Holiday-Proof your Relationships
The holidays could be the happiest of times and most stressful of times. We all hope for this season to be a healing and restoring time for our families. A time to gather together and celebrate the relationships most important to us. Sometimes the holidays are just that, other times we find ourselves utterly overwhelmed and simply exhausted. Here is what you need to know about the season and what you can do to holiday-proof your relationships.
In the counseling field, one fact is known to be true–the holiday season is one of the most challenging times for families. Statistics and divorce lawyers identify the first three months of the year as the highest rate of divorces filed during the year. For therapists, the months following the Christmas holidays have proven to be the busiest of times. So, why is this the case?
There are several factors that play into the disintegration of families during this season; yet, it is important to note that oftentimes, these factors seem to exasperate existing issues rather than create them. Many couples experience challenges as they go through the holidays. People often reflect on the past year. They evaluate their level of happiness and the quality of their existing relationships. In addition, issues emerge concerning the logistics of the holidays: how the family will spend the season; who they will be with; where they will be; and the preparations for these gatherings, etc… So, the compounding effect of the holiday stressors and existing issues could take a toll on the strongest of relationships, leaving a smaller survival rate for already fragile families.
In life, we have to “proof” many things. During extreme summer, we keep plants watered to prevent death or wildfires. When your baby starts crawling, you baby proof the home. Christmas holiday should not be treated differently. We all need to holiday-proof our relationships in three categories: couples/marriage, in-laws, and children.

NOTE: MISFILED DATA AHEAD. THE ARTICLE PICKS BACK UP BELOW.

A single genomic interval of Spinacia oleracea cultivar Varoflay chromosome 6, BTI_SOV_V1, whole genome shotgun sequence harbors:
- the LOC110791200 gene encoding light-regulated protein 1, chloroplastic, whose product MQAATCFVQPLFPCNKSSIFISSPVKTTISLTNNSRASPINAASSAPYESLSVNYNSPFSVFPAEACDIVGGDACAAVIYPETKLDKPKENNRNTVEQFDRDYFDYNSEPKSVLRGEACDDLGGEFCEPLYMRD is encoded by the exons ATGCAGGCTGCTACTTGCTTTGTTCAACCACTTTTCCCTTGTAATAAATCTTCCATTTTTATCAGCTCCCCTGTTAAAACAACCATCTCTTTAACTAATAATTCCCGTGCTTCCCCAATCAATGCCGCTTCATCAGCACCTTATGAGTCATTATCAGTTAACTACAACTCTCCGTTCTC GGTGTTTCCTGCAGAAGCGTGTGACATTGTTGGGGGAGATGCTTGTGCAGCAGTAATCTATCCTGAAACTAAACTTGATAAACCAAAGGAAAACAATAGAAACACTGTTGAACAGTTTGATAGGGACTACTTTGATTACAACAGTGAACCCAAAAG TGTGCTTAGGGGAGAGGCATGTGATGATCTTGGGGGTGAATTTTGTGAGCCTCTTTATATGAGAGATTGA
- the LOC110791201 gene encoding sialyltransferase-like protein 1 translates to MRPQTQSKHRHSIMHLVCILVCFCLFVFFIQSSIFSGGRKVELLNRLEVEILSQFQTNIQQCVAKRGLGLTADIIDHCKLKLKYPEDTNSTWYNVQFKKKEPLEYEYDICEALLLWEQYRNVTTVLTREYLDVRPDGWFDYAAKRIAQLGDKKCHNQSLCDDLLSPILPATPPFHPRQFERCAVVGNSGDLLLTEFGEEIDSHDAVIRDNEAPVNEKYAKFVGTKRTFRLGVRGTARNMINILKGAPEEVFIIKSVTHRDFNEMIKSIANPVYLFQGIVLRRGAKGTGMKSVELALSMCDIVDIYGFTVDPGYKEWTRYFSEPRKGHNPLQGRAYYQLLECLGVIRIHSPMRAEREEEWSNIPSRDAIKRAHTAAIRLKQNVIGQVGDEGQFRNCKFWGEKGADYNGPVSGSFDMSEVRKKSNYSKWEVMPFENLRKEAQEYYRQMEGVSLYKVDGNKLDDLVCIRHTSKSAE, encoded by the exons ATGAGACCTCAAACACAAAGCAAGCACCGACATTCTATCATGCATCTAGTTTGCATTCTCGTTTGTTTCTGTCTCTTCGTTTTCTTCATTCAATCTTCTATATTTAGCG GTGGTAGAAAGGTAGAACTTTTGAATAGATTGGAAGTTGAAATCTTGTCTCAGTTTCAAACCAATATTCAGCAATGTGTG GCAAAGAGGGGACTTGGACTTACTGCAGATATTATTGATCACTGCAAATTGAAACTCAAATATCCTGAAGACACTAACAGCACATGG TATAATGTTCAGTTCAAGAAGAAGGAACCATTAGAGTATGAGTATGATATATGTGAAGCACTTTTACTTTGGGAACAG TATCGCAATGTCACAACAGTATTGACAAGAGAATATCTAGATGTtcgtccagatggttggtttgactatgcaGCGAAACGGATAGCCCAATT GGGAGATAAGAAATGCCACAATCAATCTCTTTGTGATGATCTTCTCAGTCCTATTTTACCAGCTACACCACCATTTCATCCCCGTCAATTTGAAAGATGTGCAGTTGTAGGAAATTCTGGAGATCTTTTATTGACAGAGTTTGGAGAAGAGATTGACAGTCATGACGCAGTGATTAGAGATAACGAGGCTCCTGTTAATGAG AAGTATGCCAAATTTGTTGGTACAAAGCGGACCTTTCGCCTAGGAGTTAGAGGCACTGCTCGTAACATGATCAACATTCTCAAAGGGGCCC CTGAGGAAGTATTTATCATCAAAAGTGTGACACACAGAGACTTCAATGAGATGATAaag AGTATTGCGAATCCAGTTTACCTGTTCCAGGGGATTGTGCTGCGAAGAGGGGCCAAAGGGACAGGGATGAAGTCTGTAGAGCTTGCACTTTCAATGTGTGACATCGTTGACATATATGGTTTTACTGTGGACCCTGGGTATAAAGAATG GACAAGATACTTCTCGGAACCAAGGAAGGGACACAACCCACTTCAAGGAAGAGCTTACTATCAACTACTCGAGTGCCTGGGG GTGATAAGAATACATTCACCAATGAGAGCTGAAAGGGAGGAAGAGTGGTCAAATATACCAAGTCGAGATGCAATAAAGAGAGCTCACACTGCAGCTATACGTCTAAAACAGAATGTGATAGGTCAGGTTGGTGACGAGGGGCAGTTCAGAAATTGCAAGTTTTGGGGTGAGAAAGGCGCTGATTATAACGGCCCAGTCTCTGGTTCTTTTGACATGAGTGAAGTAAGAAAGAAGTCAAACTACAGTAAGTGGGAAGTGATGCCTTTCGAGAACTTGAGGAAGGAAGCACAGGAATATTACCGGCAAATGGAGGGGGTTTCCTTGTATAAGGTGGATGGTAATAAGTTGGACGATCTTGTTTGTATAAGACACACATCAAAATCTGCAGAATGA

Couples: Here are some practical ways to holiday-proof your marriage relationship:
- Identify the Existing Issues: As issues come up, identify persisting/reoccurring issues and the best way to address them. Discuss if you will attempt resolving them on your own or with the help of a professional and agree on the time to do so. Christmas Eve or Christmas Day is not the optimum time to have a “yelling match,” throw the “D” (divorce) word around, or a time to consult with a divorce lawyer.
- Communicate Skillfully: Brush up on your communication and conflict resolution skills. Choose your words wisely, once they are said, you cannot take them back.
- Keep Things in Perspective: Major in the majors and minor in the minors. Pick your battles wisely.
- Protect your Family from Financial Burdens: Look at the long term effect of your decisions. When you set the budget, stick to it. One of the two leading causes of divorce is due to financial issues.
- Explore the fun of Creating New Traditions: Christmas doesn’t have to be as stressful as you have experienced in the past or as we are told by the media. Exercise creativity and imagination. You can do what you want as long as you (as a family unit) agree on it. This is excellent for newly wedded couples, especially those that are spending the holidays together for the first time.
- Have Fun with One Another: Remember the real meaning of Christmas and the biggest blessing of all.
In-laws: Couples not only have to manage their own family, but they also have to manage their extended families, which adds to the burden and the break down that takes place during the holidays.
- Communicate Clearly with One Another: Communicate to both sides of your families what your plans are so you (as a family) and them (as in-laws) can plan accordingly.
- Do not Attempt to Please Everyone: Realize that you can not please all. So do your best, but “don’t push it” at the expense of your own family.
- You have Limited Time: Realize that if you say “yes” to a certain commitment/event, you are also saying “no” to another.